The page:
the samples. These species had never had their DNA probed (with a fly cDNA)
before and you were the first in the world to do it. You process the film
and stagger backwards at what you see - a blank film. You were so excited
about this blot that you had scheduled a meeting with your thesis advisor
and now you have a lot of explaining to do - get busy. Give all probable
interpretations and redesign your experiment. (The second moral of the
story is don't schedule the meeting before you see the blot.)
Since you did not have a positive control, it is impossible to determine
if the probe was good or not. So, you cannot interpret these results and
now the World Wildlife Fund is angry at you. So, next time, put some fly
genomic DNA on the blot too. This will serve as a positive control.
- You have cloned the single gene that could cure all cancers (congratulations)
and you decide to call the gene FAR (Fame And Riches). You want to show
that FAR is not expressed in normal cells but is expressed in all cancer
cells. You transfect this FAR DNA into a human cell line and immunofluorescently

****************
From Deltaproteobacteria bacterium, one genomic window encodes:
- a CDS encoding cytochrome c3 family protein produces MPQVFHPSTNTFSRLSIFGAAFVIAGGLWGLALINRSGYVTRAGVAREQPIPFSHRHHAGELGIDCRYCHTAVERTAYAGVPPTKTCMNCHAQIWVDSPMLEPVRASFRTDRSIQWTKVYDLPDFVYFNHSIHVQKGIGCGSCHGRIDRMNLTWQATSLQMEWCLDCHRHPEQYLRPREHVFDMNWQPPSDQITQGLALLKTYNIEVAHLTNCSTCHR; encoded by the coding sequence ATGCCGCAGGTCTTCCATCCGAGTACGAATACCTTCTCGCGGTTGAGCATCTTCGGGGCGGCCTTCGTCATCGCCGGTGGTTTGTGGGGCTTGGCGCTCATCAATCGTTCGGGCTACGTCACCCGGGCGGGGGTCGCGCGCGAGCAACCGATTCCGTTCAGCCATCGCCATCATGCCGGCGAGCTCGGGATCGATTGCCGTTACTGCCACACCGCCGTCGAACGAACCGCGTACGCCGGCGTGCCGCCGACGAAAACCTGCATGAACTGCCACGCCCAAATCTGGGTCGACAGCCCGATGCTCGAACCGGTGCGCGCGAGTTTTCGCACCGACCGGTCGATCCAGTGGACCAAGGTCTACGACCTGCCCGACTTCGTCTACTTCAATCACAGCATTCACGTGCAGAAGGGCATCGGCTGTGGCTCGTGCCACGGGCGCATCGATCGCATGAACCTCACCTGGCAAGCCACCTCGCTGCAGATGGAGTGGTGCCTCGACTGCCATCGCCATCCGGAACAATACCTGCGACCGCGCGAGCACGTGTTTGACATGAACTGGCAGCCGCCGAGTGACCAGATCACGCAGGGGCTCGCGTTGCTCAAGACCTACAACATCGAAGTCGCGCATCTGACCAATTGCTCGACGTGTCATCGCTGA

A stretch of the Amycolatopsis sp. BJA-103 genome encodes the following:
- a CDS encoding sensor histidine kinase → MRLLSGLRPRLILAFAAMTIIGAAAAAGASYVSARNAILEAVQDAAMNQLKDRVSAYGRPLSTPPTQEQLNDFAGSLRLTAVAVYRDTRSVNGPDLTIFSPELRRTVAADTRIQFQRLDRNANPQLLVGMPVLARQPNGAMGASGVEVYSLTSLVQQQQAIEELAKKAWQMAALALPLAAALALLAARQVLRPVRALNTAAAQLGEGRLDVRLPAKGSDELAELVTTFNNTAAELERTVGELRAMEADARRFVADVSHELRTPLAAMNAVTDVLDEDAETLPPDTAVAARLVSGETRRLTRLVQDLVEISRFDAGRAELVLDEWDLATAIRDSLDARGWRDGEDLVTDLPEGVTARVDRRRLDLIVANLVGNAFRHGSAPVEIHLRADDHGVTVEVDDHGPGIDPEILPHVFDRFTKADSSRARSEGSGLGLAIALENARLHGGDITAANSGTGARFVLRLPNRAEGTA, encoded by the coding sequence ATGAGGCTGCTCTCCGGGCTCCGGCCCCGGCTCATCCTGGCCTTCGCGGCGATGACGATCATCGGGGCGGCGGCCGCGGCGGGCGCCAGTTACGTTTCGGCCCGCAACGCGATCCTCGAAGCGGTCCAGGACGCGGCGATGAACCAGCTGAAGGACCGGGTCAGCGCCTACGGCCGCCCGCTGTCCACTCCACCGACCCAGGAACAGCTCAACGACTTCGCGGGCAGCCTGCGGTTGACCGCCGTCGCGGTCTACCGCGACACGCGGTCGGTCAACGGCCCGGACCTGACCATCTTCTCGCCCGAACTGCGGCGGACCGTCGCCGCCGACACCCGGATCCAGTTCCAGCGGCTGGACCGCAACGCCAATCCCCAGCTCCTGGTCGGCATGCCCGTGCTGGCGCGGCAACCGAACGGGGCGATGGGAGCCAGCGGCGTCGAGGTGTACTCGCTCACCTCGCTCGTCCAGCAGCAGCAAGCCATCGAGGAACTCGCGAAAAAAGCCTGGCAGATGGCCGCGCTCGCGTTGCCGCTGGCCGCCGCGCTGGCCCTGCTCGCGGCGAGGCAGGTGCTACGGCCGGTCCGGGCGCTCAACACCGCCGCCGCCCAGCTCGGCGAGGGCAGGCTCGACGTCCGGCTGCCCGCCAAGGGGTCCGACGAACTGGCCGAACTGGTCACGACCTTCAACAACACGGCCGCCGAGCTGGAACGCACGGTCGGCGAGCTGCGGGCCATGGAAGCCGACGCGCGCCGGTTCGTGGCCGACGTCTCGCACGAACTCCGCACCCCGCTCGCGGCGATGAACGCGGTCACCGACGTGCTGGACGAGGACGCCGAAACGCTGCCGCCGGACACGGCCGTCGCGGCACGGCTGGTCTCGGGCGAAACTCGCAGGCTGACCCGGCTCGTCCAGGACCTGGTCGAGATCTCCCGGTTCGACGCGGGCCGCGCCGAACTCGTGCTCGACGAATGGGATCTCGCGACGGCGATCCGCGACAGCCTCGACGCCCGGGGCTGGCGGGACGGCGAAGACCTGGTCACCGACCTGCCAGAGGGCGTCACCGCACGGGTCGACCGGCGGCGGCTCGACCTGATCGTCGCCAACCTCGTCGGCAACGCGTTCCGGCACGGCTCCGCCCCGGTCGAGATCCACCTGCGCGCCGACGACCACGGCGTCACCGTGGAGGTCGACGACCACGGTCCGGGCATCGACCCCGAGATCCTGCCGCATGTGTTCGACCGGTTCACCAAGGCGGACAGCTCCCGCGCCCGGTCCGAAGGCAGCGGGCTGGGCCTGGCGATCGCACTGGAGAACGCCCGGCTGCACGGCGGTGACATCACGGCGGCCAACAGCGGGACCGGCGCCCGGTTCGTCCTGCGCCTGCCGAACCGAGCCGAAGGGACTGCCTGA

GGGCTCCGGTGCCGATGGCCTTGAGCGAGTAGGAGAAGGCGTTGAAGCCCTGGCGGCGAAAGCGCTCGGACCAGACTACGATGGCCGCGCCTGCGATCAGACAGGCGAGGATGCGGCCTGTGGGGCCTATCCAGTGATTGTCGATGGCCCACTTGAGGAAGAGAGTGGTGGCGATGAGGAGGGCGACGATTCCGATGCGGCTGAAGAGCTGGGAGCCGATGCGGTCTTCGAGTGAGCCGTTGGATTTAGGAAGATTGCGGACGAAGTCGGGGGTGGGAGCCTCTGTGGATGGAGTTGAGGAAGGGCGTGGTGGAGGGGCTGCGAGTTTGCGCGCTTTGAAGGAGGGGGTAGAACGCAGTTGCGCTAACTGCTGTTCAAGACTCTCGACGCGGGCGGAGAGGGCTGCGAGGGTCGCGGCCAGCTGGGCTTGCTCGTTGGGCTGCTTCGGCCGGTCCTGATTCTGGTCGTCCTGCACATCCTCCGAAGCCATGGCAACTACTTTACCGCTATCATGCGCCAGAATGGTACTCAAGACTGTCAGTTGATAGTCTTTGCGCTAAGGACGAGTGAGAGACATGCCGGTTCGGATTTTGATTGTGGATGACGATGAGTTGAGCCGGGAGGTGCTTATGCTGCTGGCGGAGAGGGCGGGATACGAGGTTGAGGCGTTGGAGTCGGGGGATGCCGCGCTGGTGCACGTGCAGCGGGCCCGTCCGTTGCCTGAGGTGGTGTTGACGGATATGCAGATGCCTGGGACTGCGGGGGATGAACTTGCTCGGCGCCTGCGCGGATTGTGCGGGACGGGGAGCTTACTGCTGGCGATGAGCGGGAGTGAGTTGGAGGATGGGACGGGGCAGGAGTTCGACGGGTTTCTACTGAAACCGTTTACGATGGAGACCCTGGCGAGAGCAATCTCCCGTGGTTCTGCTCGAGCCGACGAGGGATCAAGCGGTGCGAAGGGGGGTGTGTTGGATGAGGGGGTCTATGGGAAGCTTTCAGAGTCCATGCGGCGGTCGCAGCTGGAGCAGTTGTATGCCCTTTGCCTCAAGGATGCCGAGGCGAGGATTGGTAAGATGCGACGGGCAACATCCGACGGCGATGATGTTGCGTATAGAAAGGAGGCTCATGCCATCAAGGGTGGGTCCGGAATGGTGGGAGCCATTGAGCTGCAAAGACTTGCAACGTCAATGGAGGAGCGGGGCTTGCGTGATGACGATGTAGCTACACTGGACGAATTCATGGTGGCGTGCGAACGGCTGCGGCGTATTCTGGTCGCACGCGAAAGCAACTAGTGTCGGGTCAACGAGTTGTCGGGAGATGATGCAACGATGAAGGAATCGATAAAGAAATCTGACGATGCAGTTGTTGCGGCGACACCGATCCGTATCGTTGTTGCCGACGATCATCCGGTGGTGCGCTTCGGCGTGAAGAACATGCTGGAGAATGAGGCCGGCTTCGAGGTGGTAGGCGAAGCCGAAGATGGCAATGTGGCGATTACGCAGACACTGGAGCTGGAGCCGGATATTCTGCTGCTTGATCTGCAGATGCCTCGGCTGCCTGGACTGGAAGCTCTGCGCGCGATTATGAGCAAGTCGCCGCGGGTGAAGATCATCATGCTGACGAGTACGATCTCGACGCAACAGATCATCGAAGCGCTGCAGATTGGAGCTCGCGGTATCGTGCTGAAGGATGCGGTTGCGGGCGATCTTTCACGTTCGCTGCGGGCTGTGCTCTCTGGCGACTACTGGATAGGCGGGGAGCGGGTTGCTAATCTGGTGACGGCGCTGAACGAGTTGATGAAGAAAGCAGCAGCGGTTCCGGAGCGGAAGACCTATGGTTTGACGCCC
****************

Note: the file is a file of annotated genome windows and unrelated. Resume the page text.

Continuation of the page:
label the expressed protein (you made a monoclonal antibody against FAR
in your spare time). What you see is bright labeling in the cytoplasm.
Then you look at some immunofluorescently labeled sections from normal
and cancerous tissues and you see that all cells are brightly labeled in
the cytoplasm. Interpret these results. What controls should you have included
with 1) the transfected cells experiment and 2) the tissues experiment?
You should have done a negative control when you tested you antibody
on the transfected cells - cells that had not been transfected. If this
had been labeled with your mAb, you would have realized earlier that your
mAb is not specific for FAR. Therefore, you cannot fully interpret these
result. Perhaps FAR is expressed in all cells but is mutated in cancerous
cells but not in healthy tissue (similar to ras ). Alternatively,
your antibody is not specific to FAR and binds to another common protein.
- You want to clone the mammalian gene that encodes the first enzyme
in the pathway that allows us to metabolize glucose. To do this, you decide
to utilize a yeast strain that is leu2- and is defective for this